The campgrounds are free with no camping fees and available on a first-come first-served basis. Stays are limited to 14 days at a time. The campground is peaceful, and not usually crowded. However, there is a train track running beside the campground and trains running regularly though the area are noisy. If you are a light sleeper you might want to bring some earplugs. Because campsites are right on the river, you should also consider having plenty of insect repellent as the campgrounds can be buggy!
Water-based activities are a big attraction at the BLM Toston Dam Recreation Site. There are two boat ramps; one at the upper campground and day-use area, and another below the dam on the river.
Both the reservoir and the river permit motorized boats. Kayaking and canoeing are also popular activities at the recreation area, as is tubing and rafting down the river. Be sure to have life preservers for all operators and passengers onboard and exercise caution while operating watercraft.
Visitors enjoy angling and fishing in the reservoir and downstream on the river. You can fish from the shore or from watercraft on the Missouri River.
There is a rainbow fishery below the dam, and the odd walleye makes its way downstream. Brown trout are also available in the waterway. You can also find pike both above and below the dam. Be sure to have a valid state of Montana fishing license to participate in fishing activities at the BLM site.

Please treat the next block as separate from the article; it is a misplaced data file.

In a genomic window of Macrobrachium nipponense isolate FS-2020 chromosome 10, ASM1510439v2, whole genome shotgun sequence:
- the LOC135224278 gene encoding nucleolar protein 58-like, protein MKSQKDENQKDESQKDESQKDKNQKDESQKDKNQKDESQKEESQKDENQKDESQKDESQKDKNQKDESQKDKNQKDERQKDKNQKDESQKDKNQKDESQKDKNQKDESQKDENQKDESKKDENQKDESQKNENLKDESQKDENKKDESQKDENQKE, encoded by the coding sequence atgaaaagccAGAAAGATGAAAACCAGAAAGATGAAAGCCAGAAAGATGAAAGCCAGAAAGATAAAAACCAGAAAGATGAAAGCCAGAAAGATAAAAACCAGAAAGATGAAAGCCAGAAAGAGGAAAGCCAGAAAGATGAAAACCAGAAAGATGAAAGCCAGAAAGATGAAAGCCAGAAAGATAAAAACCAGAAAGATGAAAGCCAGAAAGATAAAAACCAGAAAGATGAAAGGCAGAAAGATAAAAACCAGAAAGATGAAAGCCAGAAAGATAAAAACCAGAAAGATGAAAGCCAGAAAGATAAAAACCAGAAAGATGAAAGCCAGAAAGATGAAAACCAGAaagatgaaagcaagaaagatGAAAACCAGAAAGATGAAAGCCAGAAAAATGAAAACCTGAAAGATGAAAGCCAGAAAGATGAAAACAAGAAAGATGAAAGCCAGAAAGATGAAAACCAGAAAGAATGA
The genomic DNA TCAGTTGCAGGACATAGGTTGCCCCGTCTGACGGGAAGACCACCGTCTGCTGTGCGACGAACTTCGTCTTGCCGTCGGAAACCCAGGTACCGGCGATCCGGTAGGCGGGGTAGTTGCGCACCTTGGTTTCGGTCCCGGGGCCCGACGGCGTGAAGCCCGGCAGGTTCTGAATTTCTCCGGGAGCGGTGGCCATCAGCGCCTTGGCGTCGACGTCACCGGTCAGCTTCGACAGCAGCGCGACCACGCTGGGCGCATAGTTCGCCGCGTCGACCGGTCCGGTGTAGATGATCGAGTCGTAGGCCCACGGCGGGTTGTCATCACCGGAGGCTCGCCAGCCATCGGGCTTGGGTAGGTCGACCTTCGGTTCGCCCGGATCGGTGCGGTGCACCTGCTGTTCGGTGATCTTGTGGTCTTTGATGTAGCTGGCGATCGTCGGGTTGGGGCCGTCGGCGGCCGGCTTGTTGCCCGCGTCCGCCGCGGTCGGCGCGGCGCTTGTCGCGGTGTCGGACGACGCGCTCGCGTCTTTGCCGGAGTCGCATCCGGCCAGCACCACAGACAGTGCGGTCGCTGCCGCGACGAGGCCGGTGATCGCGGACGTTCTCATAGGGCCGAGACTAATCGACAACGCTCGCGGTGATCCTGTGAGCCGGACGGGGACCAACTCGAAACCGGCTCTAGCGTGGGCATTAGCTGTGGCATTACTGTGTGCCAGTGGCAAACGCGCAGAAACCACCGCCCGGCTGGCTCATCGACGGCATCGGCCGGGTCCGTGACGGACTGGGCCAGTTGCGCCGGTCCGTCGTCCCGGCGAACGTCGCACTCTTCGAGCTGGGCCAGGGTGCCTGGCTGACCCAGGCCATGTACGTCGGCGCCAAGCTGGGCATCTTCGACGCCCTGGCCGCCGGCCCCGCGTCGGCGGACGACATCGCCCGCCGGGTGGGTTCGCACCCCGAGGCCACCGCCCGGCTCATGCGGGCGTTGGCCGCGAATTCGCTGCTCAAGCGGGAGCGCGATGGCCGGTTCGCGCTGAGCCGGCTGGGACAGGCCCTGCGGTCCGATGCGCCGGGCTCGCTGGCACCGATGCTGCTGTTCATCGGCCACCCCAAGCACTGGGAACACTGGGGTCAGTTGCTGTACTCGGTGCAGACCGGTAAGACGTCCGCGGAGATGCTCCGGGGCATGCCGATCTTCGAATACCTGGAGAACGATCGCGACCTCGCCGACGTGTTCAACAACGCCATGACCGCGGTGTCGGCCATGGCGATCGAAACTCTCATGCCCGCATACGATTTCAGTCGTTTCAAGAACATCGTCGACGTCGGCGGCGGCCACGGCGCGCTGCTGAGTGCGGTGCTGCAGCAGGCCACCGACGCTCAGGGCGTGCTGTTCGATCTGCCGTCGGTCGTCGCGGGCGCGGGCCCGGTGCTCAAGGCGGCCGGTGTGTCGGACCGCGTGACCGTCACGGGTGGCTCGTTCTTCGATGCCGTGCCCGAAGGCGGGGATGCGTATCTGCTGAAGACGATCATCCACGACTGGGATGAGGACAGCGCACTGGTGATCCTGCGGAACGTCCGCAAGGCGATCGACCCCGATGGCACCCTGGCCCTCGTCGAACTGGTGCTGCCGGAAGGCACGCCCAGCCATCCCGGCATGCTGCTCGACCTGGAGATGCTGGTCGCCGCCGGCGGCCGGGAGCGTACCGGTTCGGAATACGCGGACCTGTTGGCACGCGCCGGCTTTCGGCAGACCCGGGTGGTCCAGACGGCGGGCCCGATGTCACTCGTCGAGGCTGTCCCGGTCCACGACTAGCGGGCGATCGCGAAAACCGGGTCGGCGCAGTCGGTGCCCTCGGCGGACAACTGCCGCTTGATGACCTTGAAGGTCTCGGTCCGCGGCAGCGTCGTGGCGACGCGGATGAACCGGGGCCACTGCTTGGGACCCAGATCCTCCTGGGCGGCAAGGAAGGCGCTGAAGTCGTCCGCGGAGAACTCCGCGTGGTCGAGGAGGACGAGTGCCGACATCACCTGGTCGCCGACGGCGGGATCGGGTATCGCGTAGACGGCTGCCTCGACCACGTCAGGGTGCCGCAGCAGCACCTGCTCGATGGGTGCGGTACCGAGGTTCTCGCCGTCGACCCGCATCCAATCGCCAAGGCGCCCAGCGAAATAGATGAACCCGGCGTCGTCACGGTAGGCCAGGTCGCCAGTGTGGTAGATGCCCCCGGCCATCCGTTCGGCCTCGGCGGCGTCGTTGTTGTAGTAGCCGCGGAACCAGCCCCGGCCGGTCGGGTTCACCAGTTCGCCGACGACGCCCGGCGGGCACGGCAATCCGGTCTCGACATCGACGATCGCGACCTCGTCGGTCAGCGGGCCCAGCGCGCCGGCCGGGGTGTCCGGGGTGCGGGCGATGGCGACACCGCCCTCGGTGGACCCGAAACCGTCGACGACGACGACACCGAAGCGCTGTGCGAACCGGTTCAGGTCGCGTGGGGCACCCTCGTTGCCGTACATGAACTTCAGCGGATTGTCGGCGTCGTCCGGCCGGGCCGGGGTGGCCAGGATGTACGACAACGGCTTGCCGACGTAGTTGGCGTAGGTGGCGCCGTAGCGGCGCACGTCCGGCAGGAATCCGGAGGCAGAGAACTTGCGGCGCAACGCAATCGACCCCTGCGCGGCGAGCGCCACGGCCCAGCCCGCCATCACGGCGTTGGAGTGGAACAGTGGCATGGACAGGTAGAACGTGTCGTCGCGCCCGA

Day use areas at Toston Dam Recreation Site have picnic tables and grills right at the dam, which makes an excellent location to enjoy an outdoor meal when the weather is fine.
While enjoying the site keep an eye out for raptors overhead and waterfowl on the river and reservoir. The dam has a footbridge over it, so visitors can traverse the dam and enjoy the view from the top of the dam down the canyon and the river below.
It's a bit of a drive, but while you are visiting the Toston Dam area it is well worth the trip to Yellowstone National Park just over 150 miles to the south to visit the famous “Old Faithful” and other geysers. There are many geysers and hot springs in Yellowstone National Park that are a definite must-see destination in the region.
During the offseason, there are fewer crowds at these popular sites, and hot springs are wonderfully warm for swimming even in winter months!
A short 40-mile drive south on Highway 287 from the Toston Dam is a spectacular state park complete with fascinating caves and cave formations. Wander through stalagmites, stalactites, columns, and caverns on cave tours at the Lewis and Clark Caverns. Most tours are about two hours long, the caves can be chilly, and there are about 600 stairs, so be prepared with layers you can don when you get chilled, and shed if you overheat with strenuous activity.
The caverns are lighted and there are also shorter tours for those looking for an easier caving experience. During the winter holidays, you can participate in candlelight cave tours. During the winter months, the cave tours are much colder, so bundle up and wear good footwear as exposed areas of the cave system are snowy. Coffee and hot chocolate are available at the visitor's center to warm you up!
The Helena-Lewis Clark National Forest has great winter activities including snowy trails for cross country skiing and snowshoeing. There are snowmobile trails at the Little Belt Mountains for sledders to enjoy. These trails are also a popular spot for dog sledders.
When venturing down snowy trails, look out for motorized, four-legged and two-legged snow sport enthusiasts. Dress for conditions; winter sports usually require breathable layers that can be put on or taken off as required with activity levels.